Tristran Thorn, (yes, it's Tristran, not Tristan) is a young man who is in love with, of course, the most beautiful girl in town, who couldn't care less about him. During an evening walk when the two see a falling star in the sky, Tristran proclaims that he will do anything for his beloved, even bring her the fallen star. So he sets off to the land beyond Wall, where no one is ever allowed to go, unaware that there are other, more dangerous, people also searching for the fallen star.

As always, Gaiman's writing is funny and imaginative. Stardust is a fanciful story that combines love, witches, pirates and even ghosts. And, as much as I liked the story, I loved the movie version even more. The colors! The scenery! The vibrant characters! Whether you prefer books or movies, get yourself a copy of Stardust.

Book, 4 stars
Movie, 4.5 stars

"The Miraculous Journey of Edward Tulane," by Kate DiCamillo

Edward Tulane is a china rabbit who is very vain. He wears the best suits and lives in a grand home with a little girl, Abilene, who loves him dearly. Edward does not have feelings, other than disgust if something dirty touches him. One evening, after Abilene's grandmother has told a bedtime story about a princess who never felt love, she whispers into Edward's ear that she is disappointed in him. After Edward is accidentally thrown overboard on the family's ocean voyage to another country, his new journey begins. Colorful characters with sad tales of their own fill this book with tenderness and perhaps even some redemption for Edward.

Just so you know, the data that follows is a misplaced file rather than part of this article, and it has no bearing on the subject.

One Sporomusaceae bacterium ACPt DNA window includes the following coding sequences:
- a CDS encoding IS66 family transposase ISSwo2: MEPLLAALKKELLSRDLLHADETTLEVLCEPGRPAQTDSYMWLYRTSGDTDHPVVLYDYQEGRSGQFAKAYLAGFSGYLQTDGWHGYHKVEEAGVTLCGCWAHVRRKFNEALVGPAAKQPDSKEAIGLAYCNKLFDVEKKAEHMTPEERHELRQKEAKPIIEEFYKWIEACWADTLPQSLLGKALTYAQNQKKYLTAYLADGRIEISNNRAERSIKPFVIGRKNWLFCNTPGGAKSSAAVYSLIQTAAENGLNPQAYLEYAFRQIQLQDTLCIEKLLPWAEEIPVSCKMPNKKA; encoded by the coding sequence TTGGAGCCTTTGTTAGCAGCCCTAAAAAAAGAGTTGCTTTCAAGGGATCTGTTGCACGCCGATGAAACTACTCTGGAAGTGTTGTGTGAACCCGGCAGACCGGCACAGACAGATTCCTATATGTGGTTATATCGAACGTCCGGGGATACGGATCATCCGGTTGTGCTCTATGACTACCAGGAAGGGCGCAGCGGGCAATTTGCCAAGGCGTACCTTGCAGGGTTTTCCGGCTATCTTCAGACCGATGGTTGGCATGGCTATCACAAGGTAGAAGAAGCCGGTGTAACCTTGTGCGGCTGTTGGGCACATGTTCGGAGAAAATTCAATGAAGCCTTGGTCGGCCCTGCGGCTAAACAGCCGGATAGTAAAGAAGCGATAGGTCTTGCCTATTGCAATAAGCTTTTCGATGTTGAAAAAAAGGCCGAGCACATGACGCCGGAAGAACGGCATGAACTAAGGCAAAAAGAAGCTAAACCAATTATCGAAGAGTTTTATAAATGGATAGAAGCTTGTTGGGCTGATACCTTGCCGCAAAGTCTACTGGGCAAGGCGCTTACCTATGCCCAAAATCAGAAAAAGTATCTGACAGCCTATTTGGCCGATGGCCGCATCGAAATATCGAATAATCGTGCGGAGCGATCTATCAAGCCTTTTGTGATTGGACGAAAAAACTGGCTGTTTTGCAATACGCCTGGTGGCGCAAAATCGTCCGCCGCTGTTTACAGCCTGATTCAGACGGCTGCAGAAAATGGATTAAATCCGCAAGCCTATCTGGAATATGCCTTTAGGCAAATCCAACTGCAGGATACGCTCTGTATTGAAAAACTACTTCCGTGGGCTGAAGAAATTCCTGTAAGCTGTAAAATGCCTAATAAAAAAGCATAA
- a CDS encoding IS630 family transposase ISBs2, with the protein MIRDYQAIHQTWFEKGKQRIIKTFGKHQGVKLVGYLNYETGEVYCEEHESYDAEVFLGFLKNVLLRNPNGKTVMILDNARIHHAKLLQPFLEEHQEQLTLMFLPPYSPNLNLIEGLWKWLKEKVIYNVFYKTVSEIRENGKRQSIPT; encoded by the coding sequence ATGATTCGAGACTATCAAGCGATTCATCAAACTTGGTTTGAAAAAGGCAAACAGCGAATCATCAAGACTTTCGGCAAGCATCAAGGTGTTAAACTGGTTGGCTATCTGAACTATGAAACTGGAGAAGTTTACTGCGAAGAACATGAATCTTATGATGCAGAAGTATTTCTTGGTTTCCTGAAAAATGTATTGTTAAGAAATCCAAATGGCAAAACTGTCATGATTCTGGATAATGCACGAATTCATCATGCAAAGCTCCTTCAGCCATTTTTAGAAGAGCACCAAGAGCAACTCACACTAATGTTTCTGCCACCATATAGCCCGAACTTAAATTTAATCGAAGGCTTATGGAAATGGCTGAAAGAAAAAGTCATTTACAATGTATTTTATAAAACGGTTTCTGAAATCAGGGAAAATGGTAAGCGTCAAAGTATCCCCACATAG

Miraculous Journey is juvenile fiction, but it's lengthy at 228 pages. Readers will root for Edward to find a home and to allow his heart to feel. Pencil drawings on chapter beginnings liven the text and add depth. Great bedtime story for kids age 9-12.

5 stars

Saturday, October 27, 2007

"An Ice Cold Grave," by Charlaine Harris